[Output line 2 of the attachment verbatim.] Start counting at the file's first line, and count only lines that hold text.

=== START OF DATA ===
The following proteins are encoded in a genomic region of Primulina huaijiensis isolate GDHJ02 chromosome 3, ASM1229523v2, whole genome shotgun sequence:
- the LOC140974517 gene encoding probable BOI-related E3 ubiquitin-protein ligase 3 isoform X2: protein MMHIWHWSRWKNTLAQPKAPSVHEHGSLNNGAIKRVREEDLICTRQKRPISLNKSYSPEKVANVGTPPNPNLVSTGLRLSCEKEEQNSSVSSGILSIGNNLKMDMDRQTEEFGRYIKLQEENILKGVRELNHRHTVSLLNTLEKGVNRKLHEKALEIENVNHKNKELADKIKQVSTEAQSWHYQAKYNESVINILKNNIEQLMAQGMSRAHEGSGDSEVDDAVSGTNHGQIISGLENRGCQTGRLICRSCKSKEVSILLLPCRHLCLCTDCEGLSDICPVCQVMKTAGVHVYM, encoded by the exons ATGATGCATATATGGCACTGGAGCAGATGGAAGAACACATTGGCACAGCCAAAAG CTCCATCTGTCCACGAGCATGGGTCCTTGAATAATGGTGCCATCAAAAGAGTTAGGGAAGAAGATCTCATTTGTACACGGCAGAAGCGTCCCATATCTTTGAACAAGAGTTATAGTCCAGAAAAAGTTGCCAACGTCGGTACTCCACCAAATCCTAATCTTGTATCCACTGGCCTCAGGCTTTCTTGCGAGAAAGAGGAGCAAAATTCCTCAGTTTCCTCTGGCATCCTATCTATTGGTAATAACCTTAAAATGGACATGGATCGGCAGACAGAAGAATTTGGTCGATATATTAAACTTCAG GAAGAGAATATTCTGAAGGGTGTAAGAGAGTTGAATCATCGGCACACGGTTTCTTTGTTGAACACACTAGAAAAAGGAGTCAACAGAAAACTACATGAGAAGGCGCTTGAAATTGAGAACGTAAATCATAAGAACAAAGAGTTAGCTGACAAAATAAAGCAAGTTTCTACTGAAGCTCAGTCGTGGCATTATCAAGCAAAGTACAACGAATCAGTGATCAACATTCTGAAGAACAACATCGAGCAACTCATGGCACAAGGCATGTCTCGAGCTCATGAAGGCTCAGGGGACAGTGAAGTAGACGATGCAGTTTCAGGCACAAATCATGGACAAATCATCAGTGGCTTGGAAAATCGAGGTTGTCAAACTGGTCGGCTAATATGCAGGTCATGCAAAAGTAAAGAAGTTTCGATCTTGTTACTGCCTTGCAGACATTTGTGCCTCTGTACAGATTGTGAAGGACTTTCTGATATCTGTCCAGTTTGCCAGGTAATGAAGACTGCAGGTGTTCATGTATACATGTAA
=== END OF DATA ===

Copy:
- the LOC140974517 gene encoding probable BOI-related E3 ubiquitin-protein ligase 3 isoform X2: protein MMHIWHWSRWKNTLAQPKAPSVHEHGSLNNGAIKRVREEDLICTRQKRPISLNKSYSPEKVANVGTPPNPNLVSTGLRLSCEKEEQNSSVSSGILSIGNNLKMDMDRQTEEFGRYIKLQEENILKGVRELNHRHTVSLLNTLEKGVNRKLHEKALEIENVNHKNKELADKIKQVSTEAQSWHYQAKYNESVINILKNNIEQLMAQGMSRAHEGSGDSEVDDAVSGTNHGQIISGLENRGCQTGRLICRSCKSKEVSILLLPCRHLCLCTDCEGLSDICPVCQVMKTAGVHVYM, encoded by the exons ATGATGCATATATGGCACTGGAGCAGATGGAAGAACACATTGGCACAGCCAAAAG CTCCATCTGTCCACGAGCATGGGTCCTTGAATAATGGTGCCATCAAAAGAGTTAGGGAAGAAGATCTCATTTGTACACGGCAGAAGCGTCCCATATCTTTGAACAAGAGTTATAGTCCAGAAAAAGTTGCCAACGTCGGTACTCCACCAAATCCTAATCTTGTATCCACTGGCCTCAGGCTTTCTTGCGAGAAAGAGGAGCAAAATTCCTCAGTTTCCTCTGGCATCCTATCTATTGGTAATAACCTTAAAATGGACATGGATCGGCAGACAGAAGAATTTGGTCGATATATTAAACTTCAG GAAGAGAATATTCTGAAGGGTGTAAGAGAGTTGAATCATCGGCACACGGTTTCTTTGTTGAACACACTAGAAAAAGGAGTCAACAGAAAACTACATGAGAAGGCGCTTGAAATTGAGAACGTAAATCATAAGAACAAAGAGTTAGCTGACAAAATAAAGCAAGTTTCTACTGAAGCTCAGTCGTGGCATTATCAAGCAAAGTACAACGAATCAGTGATCAACATTCTGAAGAACAACATCGAGCAACTCATGGCACAAGGCATGTCTCGAGCTCATGAAGGCTCAGGGGACAGTGAAGTAGACGATGCAGTTTCAGGCACAAATCATGGACAAATCATCAGTGGCTTGGAAAATCGAGGTTGTCAAACTGGTCGGCTAATATGCAGGTCATGCAAAAGTAAAGAAGTTTCGATCTTGTTACTGCCTTGCAGACATTTGTGCCTCTGTACAGATTGTGAAGGACTTTCTGATATCTGTCCAGTTTGCCAGGTAATGAAGACTGCAGGTGTTCATGTATACATGTAA